Kaeck‘s Stormkult is a bonafide black metal blitzkrieg but some of the more intriguing questions it poses exist on a level external to what’s heard on record. Emotions mature over time; hate and discontent of the mind in particular are gradually seen to work their way out of an individual’s system as and when his life attains a greater equilibrium. He might find solace in his work – day job or otherwise – and judge it as his one true calling. Or he might enter into a compatible, mutually fulfilling partnership with another person that culminates in the creation of a new human being, thus impelling him further towards self-improvement. Whatever be their medium, it is only natural, and fortunate, that these developments aid in alleviating the uncontrolled tumult of the younger, rootless mind.
Unabated vitriol can only eat away at a person in the long run but what fascinates is how certain individuals are able to channelize intensely negative feelings into a force of productivity and personal catharsis before returning to inhabit more socially acceptable skins. It is not this blog’s place to conjecture over these musicians’ personal lives or the state of affairs therein that may have led to the creation of this album. What can be said without the slightest doubt, however, is that Stormkult is an unrelentingly hateful album, amplified in intent and realization through its abundant use of dark, understated melody over a near-uniform percussive battery, and supplemented with some of the most painfully vehement vocalizations since Burzum and Antaeus‘ heyday.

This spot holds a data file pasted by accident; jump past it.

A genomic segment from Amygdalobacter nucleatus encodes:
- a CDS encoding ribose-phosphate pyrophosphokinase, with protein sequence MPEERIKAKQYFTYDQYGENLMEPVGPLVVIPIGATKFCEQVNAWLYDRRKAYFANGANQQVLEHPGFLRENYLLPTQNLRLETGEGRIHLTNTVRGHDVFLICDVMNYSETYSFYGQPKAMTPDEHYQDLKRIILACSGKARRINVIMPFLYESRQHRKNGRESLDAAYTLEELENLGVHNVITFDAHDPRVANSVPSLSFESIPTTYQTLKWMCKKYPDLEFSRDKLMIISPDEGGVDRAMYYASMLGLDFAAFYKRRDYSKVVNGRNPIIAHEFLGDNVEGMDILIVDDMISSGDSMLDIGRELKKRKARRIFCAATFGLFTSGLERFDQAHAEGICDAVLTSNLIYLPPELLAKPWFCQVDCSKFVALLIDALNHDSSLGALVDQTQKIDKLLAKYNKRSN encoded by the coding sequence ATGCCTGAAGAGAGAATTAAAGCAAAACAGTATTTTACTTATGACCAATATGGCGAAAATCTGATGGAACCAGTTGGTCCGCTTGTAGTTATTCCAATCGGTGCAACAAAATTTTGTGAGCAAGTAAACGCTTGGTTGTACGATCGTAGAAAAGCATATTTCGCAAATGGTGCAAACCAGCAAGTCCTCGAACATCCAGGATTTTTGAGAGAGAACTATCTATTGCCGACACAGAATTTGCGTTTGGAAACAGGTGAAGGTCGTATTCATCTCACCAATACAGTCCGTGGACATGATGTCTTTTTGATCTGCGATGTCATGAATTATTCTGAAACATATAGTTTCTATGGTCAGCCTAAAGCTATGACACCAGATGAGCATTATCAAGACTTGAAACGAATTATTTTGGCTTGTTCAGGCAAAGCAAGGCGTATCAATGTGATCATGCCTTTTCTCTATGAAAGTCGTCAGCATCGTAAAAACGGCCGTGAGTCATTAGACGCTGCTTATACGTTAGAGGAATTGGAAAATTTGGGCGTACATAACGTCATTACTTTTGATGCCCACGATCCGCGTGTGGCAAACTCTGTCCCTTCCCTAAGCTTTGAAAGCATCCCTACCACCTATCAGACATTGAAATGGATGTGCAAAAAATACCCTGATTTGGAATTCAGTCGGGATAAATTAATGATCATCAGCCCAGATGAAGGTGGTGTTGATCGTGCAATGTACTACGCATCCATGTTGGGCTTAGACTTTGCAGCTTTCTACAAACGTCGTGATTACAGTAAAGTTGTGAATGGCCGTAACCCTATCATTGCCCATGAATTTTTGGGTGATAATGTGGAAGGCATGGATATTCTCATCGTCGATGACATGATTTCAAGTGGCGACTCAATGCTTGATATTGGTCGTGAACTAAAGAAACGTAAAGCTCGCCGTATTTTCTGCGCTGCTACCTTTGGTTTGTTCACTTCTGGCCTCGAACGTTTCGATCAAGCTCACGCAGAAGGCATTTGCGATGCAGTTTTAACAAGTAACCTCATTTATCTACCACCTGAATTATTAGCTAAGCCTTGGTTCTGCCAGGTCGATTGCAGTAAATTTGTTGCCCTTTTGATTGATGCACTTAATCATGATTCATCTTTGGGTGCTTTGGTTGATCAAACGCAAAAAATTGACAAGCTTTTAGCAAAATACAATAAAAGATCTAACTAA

Playing fast, of itself, can be a physical release like no other but it is a self-centered indulgence all the same. A note standing alone is nothing more than a vibrating frequency but music conveys feeling and meaning only through the intervals between notes, and it is here that Kaeck rise above dead-end styles like grindcore and war metal. There is an intentional lack of resolution to many of the individual phrases found on Stormkult, a practice that renders a feeling of perpetual reaching and restlessness in the music. The riffs themselves are arranged in a sort of relay formation, not unlike what Darkthrone once did, repeating bar upon bar, and eventually passing responsibility for movement to the next component in the song’s chain. Drums will initially be perceived to be monotonous, but are in fact present as mere trace elements to guide songs along on their otherwise independent trajectory.
Describing Stormkult, however, is doing it disservice for it exists to be experienced on a visceral, heart-over-intellect plane. The overwhelming impression to be gathered here is one of a band that has accessed just the right space of mind and then chosen the appropriate tools, musical and mental, to remain in that space until their vision has borne fruit. A personal grievance against much modern extreme music has been the curious absence of anything resembling genuine feeling and anger; technicality and theatricality have come to assume eminence over the stuff that makes this music extreme, and that draws an equally extreme mind to it in the first place. Kaeck make you feel their naked revulsion on what has to be one of the most spiritually purging black metal albums since Transilvanian Hunger.